By Jayme Yahr, Ph.D.

Louis or Lewis? Tiffani or Tiffany? Art history has always put an emphasis on terminology, classification, and proper names. In large part, this is because the difference between a Tiffany object and a counterfeit “Tiffani” object could be millions of dollars. The difference between a Tiffany Studios object and a Tiffany & Co. object could be a glass window versus a diamond ring. Names help museums to identify artists, makers, objects, periods in time, and styles, but they can also be complicated webs to unweave.

Louis Comfort Tiffany was born in the shadow of his father, Charles Lewis Tiffany, the founder of Tiffany & Co. Charles’ brand of luxury home goods was well-established by the time that Louis (pronounced “Louie”) decided he wanted to make a career in the art world. When Louis founded his first three companies, he took the detailed approach to naming. Tiffany and Wheeler, Embroideries was created in 1879, which was followed by Tiffany and de Forest, Decorators, and L.C. Tiffany and Company, Furniture in 1880. Louis made a clear choice to use “Tiffany” in each of these company names to link his work with his father’s successful business. The descriptors “Embroideries,” “Decorators,” and “Furniture,” alternatively, help to set each company apart from one another.

As time progressed and Louis became an established designer, he winnowed down his use of descriptive titles. Louis C. Tiffany and Company, Associated Artists, which operated between 1881 and 1883 was followed by a two-year run of Louis C. Tiffany and Company and Louis C. Tiffany and Co. Artistic Decorations from 1883 to 1885. In total, that accounts for six companies with six different names in the course of six years.

When he turned toward glass as his primary material, Louis Comfort Tiffany’s company names also took a decidedly confident turn toward “Tiffany” and away from “Louis.” Tiffany Glass Company was followed by Tiffany Glass and Decorating Company, each of which signaled the artist’s focus on glass objects.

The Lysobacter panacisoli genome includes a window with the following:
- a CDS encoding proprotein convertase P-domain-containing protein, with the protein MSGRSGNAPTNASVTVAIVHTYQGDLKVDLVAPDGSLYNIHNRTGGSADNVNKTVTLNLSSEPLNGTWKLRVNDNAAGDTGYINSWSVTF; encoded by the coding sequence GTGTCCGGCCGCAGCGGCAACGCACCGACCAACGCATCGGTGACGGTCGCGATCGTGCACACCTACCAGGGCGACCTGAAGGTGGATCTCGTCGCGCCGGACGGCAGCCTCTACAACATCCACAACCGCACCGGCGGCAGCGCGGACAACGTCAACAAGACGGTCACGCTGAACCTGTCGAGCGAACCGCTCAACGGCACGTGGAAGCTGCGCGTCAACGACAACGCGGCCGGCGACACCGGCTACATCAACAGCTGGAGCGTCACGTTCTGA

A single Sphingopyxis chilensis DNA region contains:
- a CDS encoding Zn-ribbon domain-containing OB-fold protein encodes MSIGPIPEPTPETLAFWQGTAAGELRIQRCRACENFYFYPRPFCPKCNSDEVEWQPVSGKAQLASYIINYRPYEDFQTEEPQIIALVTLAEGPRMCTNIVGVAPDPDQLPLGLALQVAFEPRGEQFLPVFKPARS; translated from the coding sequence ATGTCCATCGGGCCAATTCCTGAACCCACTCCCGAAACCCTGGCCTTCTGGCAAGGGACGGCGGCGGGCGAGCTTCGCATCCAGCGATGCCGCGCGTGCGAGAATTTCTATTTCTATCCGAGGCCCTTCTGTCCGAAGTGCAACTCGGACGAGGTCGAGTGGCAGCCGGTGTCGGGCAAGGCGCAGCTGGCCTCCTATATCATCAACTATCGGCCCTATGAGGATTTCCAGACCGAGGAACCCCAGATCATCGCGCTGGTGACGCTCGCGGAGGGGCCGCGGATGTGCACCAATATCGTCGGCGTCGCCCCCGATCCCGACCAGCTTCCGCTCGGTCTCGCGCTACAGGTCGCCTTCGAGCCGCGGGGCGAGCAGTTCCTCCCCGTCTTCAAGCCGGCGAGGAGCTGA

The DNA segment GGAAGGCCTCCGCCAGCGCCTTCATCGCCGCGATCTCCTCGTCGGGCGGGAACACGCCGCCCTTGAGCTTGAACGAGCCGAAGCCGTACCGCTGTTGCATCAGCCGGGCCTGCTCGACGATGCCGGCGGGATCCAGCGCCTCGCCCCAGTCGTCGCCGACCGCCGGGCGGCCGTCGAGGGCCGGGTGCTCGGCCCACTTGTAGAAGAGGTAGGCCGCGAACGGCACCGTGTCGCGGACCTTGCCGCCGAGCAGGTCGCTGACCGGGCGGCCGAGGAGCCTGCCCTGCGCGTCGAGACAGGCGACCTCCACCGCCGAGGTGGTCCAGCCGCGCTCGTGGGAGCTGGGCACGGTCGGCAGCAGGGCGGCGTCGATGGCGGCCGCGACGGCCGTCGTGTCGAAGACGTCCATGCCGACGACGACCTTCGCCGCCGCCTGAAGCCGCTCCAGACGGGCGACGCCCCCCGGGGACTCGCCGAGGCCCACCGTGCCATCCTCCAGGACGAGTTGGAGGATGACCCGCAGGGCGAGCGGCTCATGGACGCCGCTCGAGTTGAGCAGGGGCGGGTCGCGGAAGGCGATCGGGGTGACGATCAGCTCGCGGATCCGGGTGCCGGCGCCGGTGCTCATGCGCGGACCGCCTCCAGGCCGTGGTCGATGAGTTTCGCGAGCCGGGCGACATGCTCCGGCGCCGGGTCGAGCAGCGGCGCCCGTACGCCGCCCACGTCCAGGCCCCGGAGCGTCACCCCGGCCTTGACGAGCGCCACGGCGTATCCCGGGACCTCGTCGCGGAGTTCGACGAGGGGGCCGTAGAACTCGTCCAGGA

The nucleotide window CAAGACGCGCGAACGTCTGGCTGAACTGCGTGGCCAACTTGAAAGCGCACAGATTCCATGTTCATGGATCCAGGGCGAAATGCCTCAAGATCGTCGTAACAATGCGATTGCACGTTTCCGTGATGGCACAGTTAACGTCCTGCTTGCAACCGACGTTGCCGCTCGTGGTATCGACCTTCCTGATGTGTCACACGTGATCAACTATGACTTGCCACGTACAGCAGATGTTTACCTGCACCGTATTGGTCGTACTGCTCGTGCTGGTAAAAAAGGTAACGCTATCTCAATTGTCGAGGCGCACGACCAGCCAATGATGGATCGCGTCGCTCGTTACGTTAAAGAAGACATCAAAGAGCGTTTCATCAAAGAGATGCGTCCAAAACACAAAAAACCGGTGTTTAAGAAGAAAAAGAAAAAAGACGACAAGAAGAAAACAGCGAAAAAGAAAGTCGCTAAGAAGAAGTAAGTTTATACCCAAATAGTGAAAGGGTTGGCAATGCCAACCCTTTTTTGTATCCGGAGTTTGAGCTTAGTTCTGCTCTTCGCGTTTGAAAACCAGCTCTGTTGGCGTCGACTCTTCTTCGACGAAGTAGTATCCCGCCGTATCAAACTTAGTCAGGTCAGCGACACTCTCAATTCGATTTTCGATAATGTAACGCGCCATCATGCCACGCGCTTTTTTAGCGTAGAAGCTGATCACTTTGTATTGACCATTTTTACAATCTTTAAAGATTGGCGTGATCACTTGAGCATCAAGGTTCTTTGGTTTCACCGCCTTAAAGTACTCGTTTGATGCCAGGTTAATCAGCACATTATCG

Left: Tiffany Glass and Decorating Company, Vase, 1893–1896. Favrile glass. Metropolitan Museum of Art, gift of H. O. Havemeyer, 1896.

Right: Coreamyilsa Lim, Tiffany & Co. at the Shenzhen MixC mall in China, April 2016 [CC BY-SA].

Much has been written about the evolution of American brand management and marketing from the 1950s onward. Companies offered individuals both functional and emotional value through purchased objects. However, the Tiffanys were offering brand propositions to target consumers in the 1800s. Both Louis Comfort Tiffany and his father’s Tiffany & Co. were clear about what their names could offer in terms of both functional objects and the emotional value attached to those objects. Tiffany & Co. started publishing the Blue Book in 1845, a catalog of the company’s products which also spawned the company’s now signature blue (trademarked) color. Other Tiffany & Co. trademarks followed, including the Tiffany Blue Box and the Tiffany Setting for engagement rings, solidifying the difference between a Tiffany & Co. and a “Tiffani” well before the 1950s.

Upon the death of Charles Lewis Tiffany in 1902 big changes came to the Tiffany companies. Louis assumed the role of design director at Tiffany & Co. and founded the Tiffany Artistic Jewelry department. He also established Tiffany Studios to design and sell glass windows, Favrile glass, interior decorations, furniture, lamps, and glass mosaics, which operated until 1932.

Tiffany Studios advertisement in House & Garden magazine, v. 1, June–Dec. 1901.

The Tiffany name continues to be part of contemporary culture, both in the form of Tiffany & Co., and in the form of the Tiffany & Co. Foundation and the Louis Comfort Tiffany Foundation. The former was established in 2000 as the philanthropic arm of the luxury goods company dedicated to preserving the environment and natural resources. The Louis Comfort Tiffany Foundation was created in 1918 as an artist’s residency program. Biennial artist grants carry no restrictions and are based on nominations rather than applications. What they do carry, like all Tiffany objects, is name/brand value.

Learn more about the importance of names and the Tiffany brands from June 6 through September 12, 2021, in the exhibition Louis Comfort Tiffany: Treasures from the Driehaus Collection. The exhibition was organized by the Richard H. Driehaus Museum and is toured by International Arts & Artists, Washington, D.C.

Top Image: Tiffany Studios, Garden Landscape Window, 1900–1910. Leaded glass. Photograph by John Faier. © 2013 The Richard H. Driehaus Museum.

Jayme Yahr, Ph.D., is Associate Curator at the Crocker Art Museum and a specialist in American art, with an emphasis on the late 19th and early 20th centuries. She has published numerous articles and book chapters on the Century Illustrated Monthly Magazine and New York’s Gilder Circle, which included such artists as Louis Comfort Tiffany, Albert Pinkham Ryder, and Cecilia Beaux. Yahr works extensively with the Museum’s photography, Native American, and American works on paper collections.